Annual revenue of major sports leagues in the most recent year for which data is available.
Football has come under harsh scrutiny regarding the head injuries sustained by its players, as well as a rash of its former stars committing suicide. Indeed, Ravens safety Bernard Pollard, who is playing in the Super Bowl, recently remarked that the plague of head injuries might put the NFL out of business in the next 30 years. President Obama, who is an avid fan of the Chicago Bears, said that if he had a son he'd "have to think long and hard before I let him play football."
And while tickets for the Super Bowl sold out for thousands of dollars a pop, there were almost 1 million empty seats at regular season games this season, up more than 50% from only four years ago.
But what puts football over the top in terms of profitability are the league's pricey broadcast rights deals. The $4 billion in revenue it pulls in from television deals is roughly equal to the total sales for the National Basketball Association and more than the sales of the English Premier League, the world's most lucrative soccer league.
The NFL can command so much because its games are regularly the top-rated shows on various networks. Advertisers are forking over $4 million for spots during the Super Bowl. But even regular season football games draw a large audience that tends to watch the sport live, meaning they aren't fast-forwarding through commercials. That's something marketers are willing for pay a premium for.
In a world with more entertainment options than ever before, "sports are worth more today than they ever have been," said Tom Spock, founding partner Scalar Media and a former NFL business executive. He said with audiences so fragmented, "there's a premium that comes with the scale only the NFL provides."
TV deals are already in place for the league to receive about $5 billion a year from 2014 to 2021.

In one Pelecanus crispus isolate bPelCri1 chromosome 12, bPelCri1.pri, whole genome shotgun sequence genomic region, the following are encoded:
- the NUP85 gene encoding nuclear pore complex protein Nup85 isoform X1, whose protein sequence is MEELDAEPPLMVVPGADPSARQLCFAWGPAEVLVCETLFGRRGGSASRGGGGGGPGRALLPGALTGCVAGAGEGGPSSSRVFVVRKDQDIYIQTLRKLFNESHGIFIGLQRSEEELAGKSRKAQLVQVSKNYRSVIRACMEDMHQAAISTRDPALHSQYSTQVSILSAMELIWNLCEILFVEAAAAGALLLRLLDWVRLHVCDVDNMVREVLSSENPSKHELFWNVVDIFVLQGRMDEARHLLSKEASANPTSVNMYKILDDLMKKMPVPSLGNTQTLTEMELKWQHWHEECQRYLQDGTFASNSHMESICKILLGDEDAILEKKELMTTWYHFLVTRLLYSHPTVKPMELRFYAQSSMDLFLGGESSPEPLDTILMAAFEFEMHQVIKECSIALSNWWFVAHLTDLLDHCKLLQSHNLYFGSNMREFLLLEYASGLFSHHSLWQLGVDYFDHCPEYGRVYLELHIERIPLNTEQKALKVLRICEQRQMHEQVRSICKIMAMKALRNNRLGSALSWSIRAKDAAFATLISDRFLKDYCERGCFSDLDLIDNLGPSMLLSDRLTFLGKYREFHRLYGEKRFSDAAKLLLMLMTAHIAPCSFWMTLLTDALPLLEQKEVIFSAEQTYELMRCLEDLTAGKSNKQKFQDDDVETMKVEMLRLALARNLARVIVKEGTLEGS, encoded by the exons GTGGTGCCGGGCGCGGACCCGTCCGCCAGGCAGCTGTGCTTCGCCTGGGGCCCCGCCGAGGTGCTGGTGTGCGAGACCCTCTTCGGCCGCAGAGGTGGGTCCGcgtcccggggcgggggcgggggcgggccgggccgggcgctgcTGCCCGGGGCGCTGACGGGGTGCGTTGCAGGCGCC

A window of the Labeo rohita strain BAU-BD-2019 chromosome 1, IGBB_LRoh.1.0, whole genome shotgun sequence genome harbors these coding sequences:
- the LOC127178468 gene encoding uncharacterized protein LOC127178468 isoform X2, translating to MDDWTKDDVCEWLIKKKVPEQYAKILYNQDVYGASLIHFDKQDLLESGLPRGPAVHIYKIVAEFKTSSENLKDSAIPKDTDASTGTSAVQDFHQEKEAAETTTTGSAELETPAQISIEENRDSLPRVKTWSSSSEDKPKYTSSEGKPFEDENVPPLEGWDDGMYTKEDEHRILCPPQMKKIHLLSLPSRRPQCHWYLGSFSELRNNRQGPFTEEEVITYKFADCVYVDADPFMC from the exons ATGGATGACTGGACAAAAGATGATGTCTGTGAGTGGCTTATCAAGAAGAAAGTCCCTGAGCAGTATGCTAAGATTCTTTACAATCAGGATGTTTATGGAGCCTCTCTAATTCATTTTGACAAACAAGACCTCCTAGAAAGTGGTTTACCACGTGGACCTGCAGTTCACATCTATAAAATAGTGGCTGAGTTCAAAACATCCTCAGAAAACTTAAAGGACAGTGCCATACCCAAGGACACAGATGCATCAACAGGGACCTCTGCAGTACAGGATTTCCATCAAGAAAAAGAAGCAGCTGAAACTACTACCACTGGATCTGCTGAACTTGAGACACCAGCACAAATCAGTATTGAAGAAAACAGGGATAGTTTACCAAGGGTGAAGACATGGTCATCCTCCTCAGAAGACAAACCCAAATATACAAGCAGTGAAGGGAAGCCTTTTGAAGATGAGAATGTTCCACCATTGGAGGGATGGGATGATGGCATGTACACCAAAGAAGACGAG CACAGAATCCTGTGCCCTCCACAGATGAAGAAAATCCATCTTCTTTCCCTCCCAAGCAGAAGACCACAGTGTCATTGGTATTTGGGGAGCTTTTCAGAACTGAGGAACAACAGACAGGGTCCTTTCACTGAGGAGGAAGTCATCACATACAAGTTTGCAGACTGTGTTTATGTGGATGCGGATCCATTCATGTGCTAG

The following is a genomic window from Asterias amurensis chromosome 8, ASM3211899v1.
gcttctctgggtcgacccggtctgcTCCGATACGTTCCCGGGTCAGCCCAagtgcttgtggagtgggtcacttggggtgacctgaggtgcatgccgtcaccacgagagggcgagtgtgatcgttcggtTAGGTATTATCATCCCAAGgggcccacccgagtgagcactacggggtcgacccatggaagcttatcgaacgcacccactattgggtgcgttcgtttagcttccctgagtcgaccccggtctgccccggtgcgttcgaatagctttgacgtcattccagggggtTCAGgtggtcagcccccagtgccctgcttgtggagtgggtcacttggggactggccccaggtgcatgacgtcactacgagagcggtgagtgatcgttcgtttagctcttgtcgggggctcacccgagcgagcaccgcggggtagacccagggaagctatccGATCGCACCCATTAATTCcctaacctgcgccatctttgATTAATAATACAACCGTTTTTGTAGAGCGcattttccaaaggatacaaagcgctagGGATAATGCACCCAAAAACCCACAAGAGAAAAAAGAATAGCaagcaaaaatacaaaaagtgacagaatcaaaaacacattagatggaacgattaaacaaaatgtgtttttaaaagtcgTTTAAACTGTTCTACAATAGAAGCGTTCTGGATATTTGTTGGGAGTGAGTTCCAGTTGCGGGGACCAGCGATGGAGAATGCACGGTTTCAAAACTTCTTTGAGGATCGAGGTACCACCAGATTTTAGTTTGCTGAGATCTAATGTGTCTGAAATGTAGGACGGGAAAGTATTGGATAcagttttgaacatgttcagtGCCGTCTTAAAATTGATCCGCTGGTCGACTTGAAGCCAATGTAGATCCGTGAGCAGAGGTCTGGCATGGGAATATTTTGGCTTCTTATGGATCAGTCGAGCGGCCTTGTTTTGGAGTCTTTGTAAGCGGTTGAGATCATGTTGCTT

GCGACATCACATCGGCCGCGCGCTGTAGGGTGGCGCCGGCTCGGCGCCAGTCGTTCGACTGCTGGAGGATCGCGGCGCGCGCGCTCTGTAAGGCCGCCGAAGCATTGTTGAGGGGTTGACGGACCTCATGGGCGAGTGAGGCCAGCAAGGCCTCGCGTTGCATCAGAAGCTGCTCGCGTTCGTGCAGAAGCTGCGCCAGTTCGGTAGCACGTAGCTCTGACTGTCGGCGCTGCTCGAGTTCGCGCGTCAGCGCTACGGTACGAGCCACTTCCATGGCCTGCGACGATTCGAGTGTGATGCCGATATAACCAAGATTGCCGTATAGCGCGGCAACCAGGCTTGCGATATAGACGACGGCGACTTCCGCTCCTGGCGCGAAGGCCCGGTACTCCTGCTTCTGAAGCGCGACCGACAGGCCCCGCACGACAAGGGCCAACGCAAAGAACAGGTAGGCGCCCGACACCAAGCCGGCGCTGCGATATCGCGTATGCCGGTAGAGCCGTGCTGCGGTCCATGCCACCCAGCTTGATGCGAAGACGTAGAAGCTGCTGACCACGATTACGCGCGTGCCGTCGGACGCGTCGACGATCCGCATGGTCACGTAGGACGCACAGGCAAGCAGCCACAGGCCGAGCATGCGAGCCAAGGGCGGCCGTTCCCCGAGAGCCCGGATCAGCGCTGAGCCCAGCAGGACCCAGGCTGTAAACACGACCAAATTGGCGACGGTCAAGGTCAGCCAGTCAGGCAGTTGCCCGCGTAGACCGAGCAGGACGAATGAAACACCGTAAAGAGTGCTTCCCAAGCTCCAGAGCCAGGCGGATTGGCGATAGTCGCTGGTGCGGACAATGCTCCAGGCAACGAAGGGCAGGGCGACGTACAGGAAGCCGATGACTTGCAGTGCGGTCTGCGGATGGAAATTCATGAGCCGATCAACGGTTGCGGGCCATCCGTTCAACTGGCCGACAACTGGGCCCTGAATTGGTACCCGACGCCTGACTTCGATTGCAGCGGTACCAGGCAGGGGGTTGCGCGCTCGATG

As dominant as the NFL already is financially, it says it plans to boost annual revenue to $25 billion within 15 years. Eric Grubman, executive vice president of NFL ventures and business operations, said some of that growth will come from existing revenue streams, like tickets, sponsorships and television. But it also expects to see big gains from mobile media and international revenue.
"I don't know when it [mobile media] will turn into an enormous revenue stream," he said, "but I know it will."
Given its staggering success, it's hard to imagine football's dominance could ever slip away. But Grubman points out that 50 years ago horse racing and boxing were the nation's most popular sports. Now they are afterthoughts.
The matter of head injuries is a potential business problem for the NFL, even if it hasn't hurt revenues just yet. Thousands of former players have filed suits against the NFL alleging that it failed to address the sport's neurological risks. The highest profile case came just last week when the family of former star linebacker Junior Seau, who committed suicide last year while suffering from an injury-related brain disease known as chronic traumatic encephalopathy, filed a wrongful death suit against the NFL.
Experts say beyond the legal risks, the growing concern about football's brain injuries could hurt the sport's popularity.
"They're very dependent on the way they're perceived," said Andrew Zimbalist, a Smith College professor and leading expert on the business of sports. But if more players commit suicide or there are more high profile lawsuits, he said "maybe the perception of football begins to reverse."
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